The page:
3D printing tech - the big green implications
You may have heard some shouts and rumors about this new technology called 3D printing.
You may even have seen some fascinating objects that have been created using this tech (such as, say, this funky little wearable planter). But unless you've been following the progress of this breakthrough design and fabrication process closely in recent years, you may not yet have grasped the sheer scope of its significance and potential.
So let's just come right out and say it: 3D printing is big. Really big.
Three-dimensional printing is based on what is known as additive manufacturing — meaning basically that instead of creating a detailed object by whittling away at pieces of a block of material, the way a sculptor would, you create the object by building up tiny pieces of it from scratch. A 3D printer reads the data encapsulated by a CAD drawing and translates into a series of cross-sections, which it builds up via successive layers of liquid, powder or metal, and ultimately joins or fuses automatically to create the final shape.
Three-dimensional printing technology is just 20 years old, but already, it's changing the face of manufacturing, and is believed by many to be a technology as potentially significant as the home computer.
One of the publications that has followed the evolution and implications of 3D printing most closely is The Economist, which last year had this to say on the subject: "Three-dimensional printing makes it as cheap to create single items as it is to produce thousands and thus undermines economies of scale. It may have as profound an impact on the world as the coming of the factory did…. Just as nobody could have predicted the impact of the steam engine in 1750 — or the printing press in 1450, or the transistor in 1950 — it is impossible to foresee the long-term impact of 3D printing. But the technology is coming, and it is likely to disrupt every field it touches."
There are those who see three-dimensional printing as a technology with the power to knock out whole classes of jobs in manufacturing — the fabricating machines owned by Ohio-based Rapid Quality Manufacturing, for example, run 24 hours a day, unattended.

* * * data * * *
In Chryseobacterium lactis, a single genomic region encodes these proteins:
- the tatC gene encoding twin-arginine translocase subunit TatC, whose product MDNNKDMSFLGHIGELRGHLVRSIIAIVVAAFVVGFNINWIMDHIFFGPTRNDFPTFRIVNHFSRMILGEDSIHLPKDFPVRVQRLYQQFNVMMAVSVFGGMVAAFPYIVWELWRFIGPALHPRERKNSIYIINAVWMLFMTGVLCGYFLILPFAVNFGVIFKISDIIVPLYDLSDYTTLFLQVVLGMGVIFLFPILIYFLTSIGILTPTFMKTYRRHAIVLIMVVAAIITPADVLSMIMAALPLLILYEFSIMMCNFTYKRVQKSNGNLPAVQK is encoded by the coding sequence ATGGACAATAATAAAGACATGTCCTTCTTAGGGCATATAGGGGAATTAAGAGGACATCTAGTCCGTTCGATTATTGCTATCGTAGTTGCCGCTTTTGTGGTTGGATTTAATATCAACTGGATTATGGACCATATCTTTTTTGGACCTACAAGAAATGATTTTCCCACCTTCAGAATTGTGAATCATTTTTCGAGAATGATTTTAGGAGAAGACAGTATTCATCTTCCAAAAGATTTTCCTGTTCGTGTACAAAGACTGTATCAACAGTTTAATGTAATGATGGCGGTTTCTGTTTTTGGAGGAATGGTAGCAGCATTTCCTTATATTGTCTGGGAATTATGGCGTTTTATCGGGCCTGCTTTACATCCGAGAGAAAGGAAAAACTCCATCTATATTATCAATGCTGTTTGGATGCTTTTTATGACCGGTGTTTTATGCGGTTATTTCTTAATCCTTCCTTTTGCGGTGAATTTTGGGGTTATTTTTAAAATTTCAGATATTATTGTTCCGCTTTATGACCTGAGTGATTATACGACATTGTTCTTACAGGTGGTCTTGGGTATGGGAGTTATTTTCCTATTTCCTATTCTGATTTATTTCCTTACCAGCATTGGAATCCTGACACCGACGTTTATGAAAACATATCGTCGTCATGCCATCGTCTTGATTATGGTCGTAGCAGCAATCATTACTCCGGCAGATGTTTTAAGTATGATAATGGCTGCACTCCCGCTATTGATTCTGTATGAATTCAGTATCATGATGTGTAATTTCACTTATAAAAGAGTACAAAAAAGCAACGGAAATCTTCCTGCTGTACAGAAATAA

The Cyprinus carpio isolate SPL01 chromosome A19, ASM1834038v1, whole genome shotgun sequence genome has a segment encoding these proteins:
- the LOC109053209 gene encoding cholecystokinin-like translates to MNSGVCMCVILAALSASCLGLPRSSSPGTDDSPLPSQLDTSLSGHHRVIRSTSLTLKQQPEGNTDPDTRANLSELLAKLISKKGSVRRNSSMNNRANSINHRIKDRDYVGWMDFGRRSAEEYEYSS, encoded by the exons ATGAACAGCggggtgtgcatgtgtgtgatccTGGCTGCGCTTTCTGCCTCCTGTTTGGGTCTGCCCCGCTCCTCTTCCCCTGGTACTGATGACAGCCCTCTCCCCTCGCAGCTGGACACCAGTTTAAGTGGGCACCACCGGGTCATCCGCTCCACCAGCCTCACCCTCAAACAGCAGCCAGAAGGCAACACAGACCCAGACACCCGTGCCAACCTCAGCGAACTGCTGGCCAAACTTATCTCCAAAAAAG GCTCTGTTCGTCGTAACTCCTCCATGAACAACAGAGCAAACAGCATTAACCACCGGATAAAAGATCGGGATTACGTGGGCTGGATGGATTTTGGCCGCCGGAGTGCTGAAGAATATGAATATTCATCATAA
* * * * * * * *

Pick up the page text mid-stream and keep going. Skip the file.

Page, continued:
It seems likely that three-dimensional printing will, at the very least, decentralize manufacturing by reversing the urbanization that tends to accompany industrialization (not to mention the outsourcing of manufacturing to countries where labor is cheap).
But with the loss of manufacturing jobs comes huge possibilities for, well, pretty much everything else.
There are those focused on sustainable development in the Third World who believe that the addition of a community-owned village fabricator, in conjunction with open source software, could radically shift the economic equation in favor of people who lack the resources to purchase, say, a ready-made wind power system.
Others believe that with a price tag of around $5,000 for a small, basic model — or around half that, if you're willing to build it yourself — the tech could kick off a home revolution, growing into a community of enthusiasts who share designs for 3D objects and even modify the machines for themselves. (These machines are even capable of producing back up parts for themselves.) Even today, online services such as Shapeways offer the average Joe and Jane the ability to design and affordably produce objects in a wide range of materials, with no virtually no training and at accessible price points.
It's worth pointing out that a home-fabricating revolution, accompanied by decentralized, local manufacturing, has the potential to significantly reduce the carbon footprint of the average widget. (Especially with printers that utilize materials like plant-based plastics.)
One of the most significant areas of eco-potential for three-dimensional printing technology is in green building. Currently, green homes built through the process of prefabrication save considerable resources over the average site-built home, but they're often shipped over long distances, upping the carbon footprint of even the most environmentally friendly materials.
A mobile print pavilion, such as a scaled up version of the Kamermaker, which recently made its debut in the Netherlands, could fit the bill, combining the capabilities of the current behemoth in the fabrication landscape, the D-Shape, with the ability to go where it's needed.
The D-Shape uses very low levels of energy as compared to traditional manufacturing processes, and creates a kind of artificial sandstone similar to marble, effectively returning any type of sand, dust or gravel back to its original state as a compact stone. (So when Jimi Hendrix sang about castles made of sand, hey, maybe he was on to something).
Monolite, the company behind the printer, sees the D-Shape as providing low-cost access to building for people in need around the world. But the company would also be happy to fab an super-artistic staircase for you, or even a futuristic gazebo, such as the Radiolaria (pictured).
As with any truly revolutionary tech, the implications aren't likely to be all positive — consider, for instance, the nightmare of intellectual property in the age of home fabrication, printed-at-home drugs, or even the three-dimensionally printed gun. But as green tech geeks, we're inclined toward optimism, and will be closely following the progress of three-dimensional printing tech in promoting the greener good.